Miliband reshuffles shadow cabinet
Ed Miliband has dramatically reshaped his shadow cabinet ready for the general election, demoting Blairites and installing women in key posts.
The Labour leader defied calls for Andy Burnham to be ousted from the health brief, and also kept Ed Balls as shadow chancellor.
But he ruthlessly shifted Liam Byrne from work and pensions to be replaced by Rachel Reeves, leaving him responsible for higher education and with no seat at the top table.
Shadow defence secretary Jim Murphy will oversee international development policy, with Vernon Coaker taking over his old patch, and Stephen Twigg has been ejected from education in favour of TV historian Tristram Hunt.
Maria Eagle, a strong supporter of the controversial HS2 high-speed rail project, is being switched to shadow environment secretary - raising the prospect that the party's attitude to the scheme could be about to change.
Michael Dugher, a former spokesman for Gordon Brown, has been promoted to shadow Cabinet Office minister. And Mr Brown's former adviser Spencer Livermore is being drafted in to manage the general election campaign.
Labour sources said 44% of the shadow cabinet were now women, and 31% were from the 2010 Commons intake.
Unite general secretary Len McCluskey has previously called for the sacking of three ministers who lost out in the reshuffle - Mr Murphy, Mr Twigg and Mr Byrne.
Labour sources insisted there had been no consultation with the union boss about the changes and denied they represented a clear-out of the remaining shadow cabinet Blairites.
"I think you will find that we have gone a lot past the days of factionalism," one source said, adding that Mr Murphy remained a member of the shadow cabinet while Mr Byrne and Mr Twigg were both happy with their new positions.
"Jim Murphy is shadow secretary of state for international development. International development is not only one of those great areas of achievement for the last Labour government but Ed is absolutely determined that it is going to be one of the most important roles of the next Labour government. We would see that as a massively important job.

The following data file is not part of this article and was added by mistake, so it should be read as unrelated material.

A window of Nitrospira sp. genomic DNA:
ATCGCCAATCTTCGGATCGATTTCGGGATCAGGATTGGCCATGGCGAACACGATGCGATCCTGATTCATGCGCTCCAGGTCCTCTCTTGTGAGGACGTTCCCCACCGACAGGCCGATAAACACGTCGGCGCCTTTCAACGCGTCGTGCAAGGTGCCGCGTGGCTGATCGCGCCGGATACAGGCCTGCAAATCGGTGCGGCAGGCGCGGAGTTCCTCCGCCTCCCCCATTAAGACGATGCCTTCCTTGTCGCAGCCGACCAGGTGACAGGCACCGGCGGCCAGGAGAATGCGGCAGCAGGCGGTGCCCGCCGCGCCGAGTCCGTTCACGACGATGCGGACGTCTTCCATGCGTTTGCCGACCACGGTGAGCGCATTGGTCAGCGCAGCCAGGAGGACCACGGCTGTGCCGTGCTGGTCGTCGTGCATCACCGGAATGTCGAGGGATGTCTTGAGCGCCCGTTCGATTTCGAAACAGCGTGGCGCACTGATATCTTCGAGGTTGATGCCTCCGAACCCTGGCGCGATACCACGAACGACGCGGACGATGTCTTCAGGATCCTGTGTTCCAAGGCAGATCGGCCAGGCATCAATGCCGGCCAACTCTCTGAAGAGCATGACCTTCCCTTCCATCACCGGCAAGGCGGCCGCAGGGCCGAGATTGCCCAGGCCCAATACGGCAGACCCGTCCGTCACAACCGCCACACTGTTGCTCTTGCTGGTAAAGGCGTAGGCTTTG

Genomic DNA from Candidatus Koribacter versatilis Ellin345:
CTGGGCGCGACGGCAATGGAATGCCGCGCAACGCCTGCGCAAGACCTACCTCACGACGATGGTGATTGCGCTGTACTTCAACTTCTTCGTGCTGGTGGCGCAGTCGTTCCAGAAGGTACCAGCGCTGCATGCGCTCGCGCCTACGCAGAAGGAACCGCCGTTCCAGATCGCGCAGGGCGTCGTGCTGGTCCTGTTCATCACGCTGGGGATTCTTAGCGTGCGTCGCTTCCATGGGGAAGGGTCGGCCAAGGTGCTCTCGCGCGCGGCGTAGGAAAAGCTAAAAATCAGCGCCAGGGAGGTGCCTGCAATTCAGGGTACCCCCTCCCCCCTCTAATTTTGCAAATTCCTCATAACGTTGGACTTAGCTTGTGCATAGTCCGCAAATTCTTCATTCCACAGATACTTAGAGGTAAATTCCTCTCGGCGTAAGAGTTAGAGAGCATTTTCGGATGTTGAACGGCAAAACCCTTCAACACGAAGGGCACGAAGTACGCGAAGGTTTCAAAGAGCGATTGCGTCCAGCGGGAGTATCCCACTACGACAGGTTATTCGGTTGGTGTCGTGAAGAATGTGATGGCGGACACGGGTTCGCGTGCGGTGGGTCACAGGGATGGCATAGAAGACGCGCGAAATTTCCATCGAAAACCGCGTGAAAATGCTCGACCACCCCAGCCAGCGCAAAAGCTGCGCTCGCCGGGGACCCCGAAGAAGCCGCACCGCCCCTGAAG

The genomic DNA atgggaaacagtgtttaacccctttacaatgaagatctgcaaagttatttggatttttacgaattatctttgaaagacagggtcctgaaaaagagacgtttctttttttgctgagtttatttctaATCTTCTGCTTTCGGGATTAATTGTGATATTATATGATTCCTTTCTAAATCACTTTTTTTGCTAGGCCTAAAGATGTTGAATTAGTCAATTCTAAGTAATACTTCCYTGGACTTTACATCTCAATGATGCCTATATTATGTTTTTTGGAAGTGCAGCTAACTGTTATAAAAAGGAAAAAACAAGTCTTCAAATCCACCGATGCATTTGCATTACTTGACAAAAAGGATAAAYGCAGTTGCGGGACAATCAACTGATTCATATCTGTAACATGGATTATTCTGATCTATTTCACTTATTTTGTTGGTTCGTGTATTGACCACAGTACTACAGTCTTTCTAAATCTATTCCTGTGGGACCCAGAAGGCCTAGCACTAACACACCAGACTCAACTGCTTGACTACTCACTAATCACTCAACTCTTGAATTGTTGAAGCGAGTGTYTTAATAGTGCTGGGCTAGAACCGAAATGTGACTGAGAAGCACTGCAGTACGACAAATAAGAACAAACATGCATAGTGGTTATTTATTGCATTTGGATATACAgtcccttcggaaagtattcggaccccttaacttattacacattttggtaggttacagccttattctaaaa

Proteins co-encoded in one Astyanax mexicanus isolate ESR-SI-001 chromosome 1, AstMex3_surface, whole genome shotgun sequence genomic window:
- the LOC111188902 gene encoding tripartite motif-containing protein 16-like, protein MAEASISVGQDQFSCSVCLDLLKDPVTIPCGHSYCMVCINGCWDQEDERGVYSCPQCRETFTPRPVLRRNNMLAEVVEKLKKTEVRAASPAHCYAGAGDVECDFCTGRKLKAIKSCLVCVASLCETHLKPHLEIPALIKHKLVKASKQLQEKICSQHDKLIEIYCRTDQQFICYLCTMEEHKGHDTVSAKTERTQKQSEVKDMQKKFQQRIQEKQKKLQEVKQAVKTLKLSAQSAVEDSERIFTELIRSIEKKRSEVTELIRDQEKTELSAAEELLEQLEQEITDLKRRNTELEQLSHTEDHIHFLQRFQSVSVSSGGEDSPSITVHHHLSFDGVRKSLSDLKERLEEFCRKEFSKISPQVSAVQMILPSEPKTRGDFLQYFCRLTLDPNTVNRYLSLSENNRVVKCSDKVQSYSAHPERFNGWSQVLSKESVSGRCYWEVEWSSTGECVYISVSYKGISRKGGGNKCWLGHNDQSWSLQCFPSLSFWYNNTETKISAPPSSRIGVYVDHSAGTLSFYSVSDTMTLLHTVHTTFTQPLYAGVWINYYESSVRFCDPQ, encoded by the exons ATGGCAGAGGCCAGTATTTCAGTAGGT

"Jim is still a member of the shadow cabinet. Liam and Stephen have got very important roles which they are very happy with."
Mr Murphy is the most prominent of the remaining Blairites in Mr Miliband's top team and was campaign manager for David Miliband in the 2010 leadership election.
Mr Byrne and Mr Twigg are also seen as coming from the Blairite wing of the party - and both have had their difficulties in office.
Mr Twigg is widely regarded has having struggled against Michael Gove in the education brief while Mr Byrne has had difficulty shaking off the infamous letter he wrote before leaving the Treasury admitting "there is no money".
Women lifted up the ranks include Emma Reynolds, now shadow housing minister, and shadow equalities minister Gloria de Piero.
They will both attend shadow cabinet meetings - as will Liz Kendall in her role as shadow minister for care and older people.
Chris Leslie is bumped from shadow financial secretary to the Treasury to shadow chief secretary.
Shadow foreign secretary Douglas Alexander adds responsibility for general election strategy to his duties.
Mary Creagh exchanges jobs with Maria Eagle to take charge of transport policy.
In a rare advance for the Blairite wing of the party, ex-Lord Chancellor Lord Falconer has been brought in to advise on "transition into government".
A further batch of appointments is expected tomorrow, including a move for shadow housing minister Jack Dromey to a senior position in the home affairs team.